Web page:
## Ask Professor Puzzler

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Kobe from Mephis asks, "What conversions are used to convert miles per hour to miles per minute?"

Well, Kobe, unit conversion is a very important topic to understand, so rather than just giving you a quick answer to your question, I'm going to show you how to go about figuring it for yourself, okay?

Let's suppose you have the quantity 60 ^{mi}/_{hr}, and you want to convert it to ^{mi}/_{min}.

In order to do this conversion, you're going to have to multiply 60 ^{mi}/_{hr} by one or more conversion factors. What is a conversion factor? Well, I like to tell my students that a conversion factor is just *one*. After all, if we're going to multiply 60 ^{mi}/_{hr} by something without changing its value, that "something" has to be the number 1. It might not *look* like the number one, but it has to be equal to 1.

So let me ask you a question: How many minutes are there in an hour? Hopefully you said "60."

So 1 hr = 60 min, right? But if 1 hr = 60 min, then ^{1 hr}/_{60 min} must be equal to one, because the numerator and the denominator are both equal to the same thing. This is a conversion factor. Of course, ^{60 min}/_{1 hr} is also a conversion factor, right? We're going to use one or the other of those two conversion factors; we just have to figure out which one. So we write out an equation:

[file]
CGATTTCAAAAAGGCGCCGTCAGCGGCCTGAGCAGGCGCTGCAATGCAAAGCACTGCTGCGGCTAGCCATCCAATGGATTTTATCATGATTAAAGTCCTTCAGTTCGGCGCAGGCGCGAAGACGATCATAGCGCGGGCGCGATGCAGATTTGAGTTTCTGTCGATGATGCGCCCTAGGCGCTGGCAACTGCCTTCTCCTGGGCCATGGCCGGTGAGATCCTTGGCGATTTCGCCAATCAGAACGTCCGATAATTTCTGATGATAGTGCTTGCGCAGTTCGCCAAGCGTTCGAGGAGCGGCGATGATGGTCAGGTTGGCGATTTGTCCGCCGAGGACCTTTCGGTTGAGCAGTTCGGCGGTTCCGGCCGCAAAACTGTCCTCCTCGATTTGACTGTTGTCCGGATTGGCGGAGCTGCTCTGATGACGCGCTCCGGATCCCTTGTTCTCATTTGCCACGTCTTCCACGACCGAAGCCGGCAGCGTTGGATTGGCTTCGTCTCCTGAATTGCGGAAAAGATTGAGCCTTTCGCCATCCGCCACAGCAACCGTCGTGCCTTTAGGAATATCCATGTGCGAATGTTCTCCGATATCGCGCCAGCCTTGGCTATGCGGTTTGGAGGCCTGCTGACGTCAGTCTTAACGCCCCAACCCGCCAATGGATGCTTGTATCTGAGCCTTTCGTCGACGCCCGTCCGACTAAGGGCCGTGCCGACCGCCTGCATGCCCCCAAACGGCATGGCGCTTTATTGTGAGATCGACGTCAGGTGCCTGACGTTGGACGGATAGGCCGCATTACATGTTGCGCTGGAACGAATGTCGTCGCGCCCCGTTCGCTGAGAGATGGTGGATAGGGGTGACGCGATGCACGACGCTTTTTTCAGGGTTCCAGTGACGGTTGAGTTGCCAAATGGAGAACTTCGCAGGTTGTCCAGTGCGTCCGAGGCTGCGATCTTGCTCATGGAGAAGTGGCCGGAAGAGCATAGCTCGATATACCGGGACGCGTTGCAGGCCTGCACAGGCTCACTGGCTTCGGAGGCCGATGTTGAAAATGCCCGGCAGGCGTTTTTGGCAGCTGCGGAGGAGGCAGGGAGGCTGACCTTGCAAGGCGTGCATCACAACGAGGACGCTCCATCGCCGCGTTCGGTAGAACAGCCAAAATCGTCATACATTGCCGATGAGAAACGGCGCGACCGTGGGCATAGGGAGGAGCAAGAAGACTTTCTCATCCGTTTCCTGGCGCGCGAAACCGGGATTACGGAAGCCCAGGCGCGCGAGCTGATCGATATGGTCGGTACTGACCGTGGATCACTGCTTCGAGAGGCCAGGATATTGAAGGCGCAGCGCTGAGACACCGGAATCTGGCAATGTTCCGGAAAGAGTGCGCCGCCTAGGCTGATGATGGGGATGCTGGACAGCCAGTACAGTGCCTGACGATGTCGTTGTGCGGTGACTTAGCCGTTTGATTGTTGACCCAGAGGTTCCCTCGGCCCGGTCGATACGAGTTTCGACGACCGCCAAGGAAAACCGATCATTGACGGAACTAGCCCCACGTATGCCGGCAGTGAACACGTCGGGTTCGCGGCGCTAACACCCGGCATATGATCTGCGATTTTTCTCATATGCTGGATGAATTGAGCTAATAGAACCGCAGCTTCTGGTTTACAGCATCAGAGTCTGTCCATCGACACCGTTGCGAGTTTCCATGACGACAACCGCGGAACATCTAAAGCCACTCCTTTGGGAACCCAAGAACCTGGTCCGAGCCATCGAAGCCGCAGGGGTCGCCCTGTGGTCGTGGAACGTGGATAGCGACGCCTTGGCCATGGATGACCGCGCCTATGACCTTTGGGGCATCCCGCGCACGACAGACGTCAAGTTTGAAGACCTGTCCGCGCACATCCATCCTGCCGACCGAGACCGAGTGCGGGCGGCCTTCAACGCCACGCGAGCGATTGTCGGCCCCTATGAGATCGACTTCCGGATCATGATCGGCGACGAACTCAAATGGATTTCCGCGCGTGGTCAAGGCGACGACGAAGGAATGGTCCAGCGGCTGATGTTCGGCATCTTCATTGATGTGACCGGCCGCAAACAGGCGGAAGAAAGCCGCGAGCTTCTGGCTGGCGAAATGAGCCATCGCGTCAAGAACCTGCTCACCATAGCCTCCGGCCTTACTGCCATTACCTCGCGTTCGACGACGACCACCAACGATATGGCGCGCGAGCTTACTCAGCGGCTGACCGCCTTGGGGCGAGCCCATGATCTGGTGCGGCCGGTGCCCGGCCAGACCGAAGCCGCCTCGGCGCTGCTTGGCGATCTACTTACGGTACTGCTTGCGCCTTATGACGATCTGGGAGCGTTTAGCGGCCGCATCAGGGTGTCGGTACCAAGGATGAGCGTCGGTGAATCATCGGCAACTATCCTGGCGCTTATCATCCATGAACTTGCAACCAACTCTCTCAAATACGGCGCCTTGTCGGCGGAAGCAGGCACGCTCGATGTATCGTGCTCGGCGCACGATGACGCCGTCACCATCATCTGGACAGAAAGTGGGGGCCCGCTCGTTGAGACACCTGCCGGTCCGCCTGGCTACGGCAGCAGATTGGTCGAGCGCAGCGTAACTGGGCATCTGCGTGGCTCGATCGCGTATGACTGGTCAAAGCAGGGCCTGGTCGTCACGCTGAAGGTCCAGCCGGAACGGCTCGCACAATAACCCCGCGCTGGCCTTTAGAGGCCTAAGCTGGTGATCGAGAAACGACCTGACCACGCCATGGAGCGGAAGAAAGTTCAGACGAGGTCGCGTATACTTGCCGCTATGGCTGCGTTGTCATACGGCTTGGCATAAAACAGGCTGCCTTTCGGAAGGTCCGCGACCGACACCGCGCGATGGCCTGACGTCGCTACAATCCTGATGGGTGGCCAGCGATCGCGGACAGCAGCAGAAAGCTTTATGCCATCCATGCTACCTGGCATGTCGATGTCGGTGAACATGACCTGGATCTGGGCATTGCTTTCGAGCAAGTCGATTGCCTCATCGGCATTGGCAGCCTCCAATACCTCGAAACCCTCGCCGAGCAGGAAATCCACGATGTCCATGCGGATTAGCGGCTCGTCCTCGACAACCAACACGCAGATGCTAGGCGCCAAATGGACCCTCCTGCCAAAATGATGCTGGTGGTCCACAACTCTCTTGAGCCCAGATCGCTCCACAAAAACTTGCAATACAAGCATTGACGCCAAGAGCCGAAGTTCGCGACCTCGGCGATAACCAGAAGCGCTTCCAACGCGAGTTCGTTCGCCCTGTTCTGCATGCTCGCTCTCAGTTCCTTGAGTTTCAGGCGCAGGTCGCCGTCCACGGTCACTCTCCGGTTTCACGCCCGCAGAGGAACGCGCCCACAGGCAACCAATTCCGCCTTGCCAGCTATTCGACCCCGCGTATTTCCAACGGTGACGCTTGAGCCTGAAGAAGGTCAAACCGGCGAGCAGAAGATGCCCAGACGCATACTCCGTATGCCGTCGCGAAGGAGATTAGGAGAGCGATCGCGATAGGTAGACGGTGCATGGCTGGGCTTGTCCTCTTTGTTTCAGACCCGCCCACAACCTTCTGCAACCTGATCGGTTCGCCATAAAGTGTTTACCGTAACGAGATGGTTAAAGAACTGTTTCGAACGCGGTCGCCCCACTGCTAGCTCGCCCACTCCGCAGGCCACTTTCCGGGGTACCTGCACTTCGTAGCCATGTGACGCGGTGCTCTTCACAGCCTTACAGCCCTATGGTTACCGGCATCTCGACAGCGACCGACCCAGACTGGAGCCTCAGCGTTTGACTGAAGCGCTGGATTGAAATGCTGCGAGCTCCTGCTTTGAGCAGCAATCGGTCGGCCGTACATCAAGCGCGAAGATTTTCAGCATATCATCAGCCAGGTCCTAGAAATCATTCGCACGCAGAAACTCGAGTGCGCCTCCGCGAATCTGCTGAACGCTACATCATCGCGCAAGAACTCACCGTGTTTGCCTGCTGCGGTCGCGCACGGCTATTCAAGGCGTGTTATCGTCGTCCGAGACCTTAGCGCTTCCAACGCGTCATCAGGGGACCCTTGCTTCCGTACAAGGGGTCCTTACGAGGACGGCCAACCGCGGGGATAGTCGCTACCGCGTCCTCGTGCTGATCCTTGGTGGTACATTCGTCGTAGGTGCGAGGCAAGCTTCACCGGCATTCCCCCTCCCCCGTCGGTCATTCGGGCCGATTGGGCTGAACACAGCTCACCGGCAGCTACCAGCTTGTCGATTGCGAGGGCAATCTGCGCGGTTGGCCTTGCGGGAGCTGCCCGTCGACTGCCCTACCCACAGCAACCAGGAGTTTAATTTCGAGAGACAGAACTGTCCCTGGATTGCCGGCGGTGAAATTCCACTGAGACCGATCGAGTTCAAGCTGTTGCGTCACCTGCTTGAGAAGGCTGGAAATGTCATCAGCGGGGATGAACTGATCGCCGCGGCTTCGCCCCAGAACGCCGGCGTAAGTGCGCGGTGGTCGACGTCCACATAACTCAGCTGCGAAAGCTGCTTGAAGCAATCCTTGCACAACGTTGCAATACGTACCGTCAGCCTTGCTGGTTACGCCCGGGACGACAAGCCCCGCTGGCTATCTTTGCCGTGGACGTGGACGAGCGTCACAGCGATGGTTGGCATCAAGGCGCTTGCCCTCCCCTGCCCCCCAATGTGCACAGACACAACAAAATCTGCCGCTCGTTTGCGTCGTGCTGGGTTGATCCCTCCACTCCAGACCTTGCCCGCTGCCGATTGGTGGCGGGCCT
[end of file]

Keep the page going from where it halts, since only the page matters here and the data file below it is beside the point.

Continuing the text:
60 ^{mi}/_{hr}× _____ = ? ^{mi}/_{min}.

The big question is, what is the conversion factor I'm going to put in that blank space? Well, I'm going to choose the conversion factor that causes the unit "hours" to disappear from the equation. After all, I don't want to have "hours" in my answer, right?

So I look first at where the "hours" unit is in my equation. It's in the *denominator* of the units. That means I want to use the conversion factor that has "hours" in the numerator. Why? Because if there's "hours" in the denominator, and "hours" in the numerator, they'll cancel each other out, which is what I want!

So we do this:

60 ^{mi}/_{hr}× ^{1 hr}/_{60 min} = ? ^{mi}/_{min}.

Now we multiply across. Notice that our conversion factor doesn't just get rid of the "hours" unit - it introduces the "minutes" unit into the denominator - which is great - that's the unit we want in the denominator. When we multiply across, the "hours" cancel, and since we have a 60 in the numerator and a 60 in the denominator, they cancel as well, leaving us with:

60 ^{mi}/_{hr}× ^{1 hr}/_{60 min} = 1 ^{mi}/_{min}.

And that's it, you're done! We can get more complicated than this, because sometimes you'll run into conversion problems which require you to convert *two units*. For example, converting miles per hour into feet per second! For this one, you'd need to convert miles to feet *and *you'd need to convert miles to seconds. So you'll have two unit conversion factors in order to solve the problem.

Thanks for asking!

Professor Puzzler